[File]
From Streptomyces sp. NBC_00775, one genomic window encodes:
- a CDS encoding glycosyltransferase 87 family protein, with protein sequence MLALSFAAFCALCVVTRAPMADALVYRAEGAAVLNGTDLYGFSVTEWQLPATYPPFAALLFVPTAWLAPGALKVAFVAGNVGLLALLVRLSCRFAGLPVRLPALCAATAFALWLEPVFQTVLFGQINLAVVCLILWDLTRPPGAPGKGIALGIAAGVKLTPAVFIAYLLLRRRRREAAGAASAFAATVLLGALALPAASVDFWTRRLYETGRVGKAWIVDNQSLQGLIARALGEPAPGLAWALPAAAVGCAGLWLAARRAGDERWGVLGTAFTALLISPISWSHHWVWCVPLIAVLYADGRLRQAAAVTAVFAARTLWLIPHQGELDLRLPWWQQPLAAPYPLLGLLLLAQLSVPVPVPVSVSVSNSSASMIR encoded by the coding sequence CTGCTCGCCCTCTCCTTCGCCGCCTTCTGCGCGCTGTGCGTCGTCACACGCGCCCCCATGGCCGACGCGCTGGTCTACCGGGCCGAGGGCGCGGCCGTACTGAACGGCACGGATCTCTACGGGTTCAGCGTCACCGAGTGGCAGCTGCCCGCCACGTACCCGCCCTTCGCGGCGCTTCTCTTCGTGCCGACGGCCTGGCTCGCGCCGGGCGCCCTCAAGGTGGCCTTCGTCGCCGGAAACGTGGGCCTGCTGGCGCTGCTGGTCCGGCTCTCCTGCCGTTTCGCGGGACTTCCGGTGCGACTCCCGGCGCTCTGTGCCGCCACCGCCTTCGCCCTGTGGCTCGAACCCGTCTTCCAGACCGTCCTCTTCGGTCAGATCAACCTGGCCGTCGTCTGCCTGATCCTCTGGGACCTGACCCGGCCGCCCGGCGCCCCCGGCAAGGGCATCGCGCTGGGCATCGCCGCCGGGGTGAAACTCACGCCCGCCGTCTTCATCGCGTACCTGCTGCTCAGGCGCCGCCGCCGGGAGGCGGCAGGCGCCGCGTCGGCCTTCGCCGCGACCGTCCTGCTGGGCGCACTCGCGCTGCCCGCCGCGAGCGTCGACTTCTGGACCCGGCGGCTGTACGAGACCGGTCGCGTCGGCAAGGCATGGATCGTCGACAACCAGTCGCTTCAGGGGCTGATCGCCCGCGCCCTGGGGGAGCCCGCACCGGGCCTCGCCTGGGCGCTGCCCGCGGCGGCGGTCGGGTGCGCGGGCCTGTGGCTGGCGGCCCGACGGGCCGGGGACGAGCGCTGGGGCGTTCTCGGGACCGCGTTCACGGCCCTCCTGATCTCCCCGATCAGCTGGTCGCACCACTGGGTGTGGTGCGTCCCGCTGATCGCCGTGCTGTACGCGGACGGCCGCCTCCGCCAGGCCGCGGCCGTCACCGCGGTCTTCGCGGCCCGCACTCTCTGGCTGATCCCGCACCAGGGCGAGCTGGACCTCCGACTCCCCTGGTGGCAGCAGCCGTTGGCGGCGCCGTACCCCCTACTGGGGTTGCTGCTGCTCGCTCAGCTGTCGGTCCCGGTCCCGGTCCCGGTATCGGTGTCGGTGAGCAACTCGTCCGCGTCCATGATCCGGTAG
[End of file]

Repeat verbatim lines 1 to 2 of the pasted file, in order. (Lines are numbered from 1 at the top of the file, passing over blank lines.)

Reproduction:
From Streptomyces sp. NBC_00775, one genomic window encodes:
- a CDS encoding glycosyltransferase 87 family protein, with protein sequence MLALSFAAFCALCVVTRAPMADALVYRAEGAAVLNGTDLYGFSVTEWQLPATYPPFAALLFVPTAWLAPGALKVAFVAGNVGLLALLVRLSCRFAGLPVRLPALCAATAFALWLEPVFQTVLFGQINLAVVCLILWDLTRPPGAPGKGIALGIAAGVKLTPAVFIAYLLLRRRRREAAGAASAFAATVLLGALALPAASVDFWTRRLYETGRVGKAWIVDNQSLQGLIARALGEPAPGLAWALPAAAVGCAGLWLAARRAGDERWGVLGTAFTALLISPISWSHHWVWCVPLIAVLYADGRLRQAAAVTAVFAARTLWLIPHQGELDLRLPWWQQPLAAPYPLLGLLLLAQLSVPVPVPVSVSVSNSSASMIR encoded by the coding sequence CTGCTCGCCCTCTCCTTCGCCGCCTTCTGCGCGCTGTGCGTCGTCACACGCGCCCCCATGGCCGACGCGCTGGTCTACCGGGCCGAGGGCGCGGCCGTACTGAACGGCACGGATCTCTACGGGTTCAGCGTCACCGAGTGGCAGCTGCCCGCCACGTACCCGCCCTTCGCGGCGCTTCTCTTCGTGCCGACGGCCTGGCTCGCGCCGGGCGCCCTCAAGGTGGCCTTCGTCGCCGGAAACGTGGGCCTGCTGGCGCTGCTGGTCCGGCTCTCCTGCCGTTTCGCGGGACTTCCGGTGCGACTCCCGGCGCTCTGTGCCGCCACCGCCTTCGCCCTGTGGCTCGAACCCGTCTTCCAGACCGTCCTCTTCGGTCAGATCAACCTGGCCGTCGTCTGCCTGATCCTCTGGGACCTGACCCGGCCGCCCGGCGCCCCCGGCAAGGGCATCGCGCTGGGCATCGCCGCCGGGGTGAAACTCACGCCCGCCGTCTTCATCGCGTACCTGCTGCTCAGGCGCCGCCGCCGGGAGGCGGCAGGCGCCGCGTCGGCCTTCGCCGCGACCGTCCTGCTGGGCGCACTCGCGCTGCCCGCCGCGAGCGTCGACTTCTGGACCCGGCGGCTGTACGAGACCGGTCGCGTCGGCAAGGCATGGATCGTCGACAACCAGTCGCTTCAGGGGCTGATCGCCCGCGCCCTGGGGGAGCCCGCACCGGGCCTCGCCTGGGCGCTGCCCGCGGCGGCGGTCGGGTGCGCGGGCCTGTGGCTGGCGGCCCGACGGGCCGGGGACGAGCGCTGGGGCGTTCTCGGGACCGCGTTCACGGCCCTCCTGATCTCCCCGATCAGCTGGTCGCACCACTGGGTGTGGTGCGTCCCGCTGATCGCCGTGCTGTACGCGGACGGCCGCCTCCGCCAGGCCGCGGCCGTCACCGCGGTCTTCGCGGCCCGCACTCTCTGGCTGATCCCGCACCAGGGCGAGCTGGACCTCCGACTCCCCTGGTGGCAGCAGCCGTTGGCGGCGCCGTACCCCCTACTGGGGTTGCTGCTGCTCGCTCAGCTGTCGGTCCCGGTCCCGGTCCCGGTATCGGTGTCGGTGAGCAACTCGTCCGCGTCCATGATCCGGTAG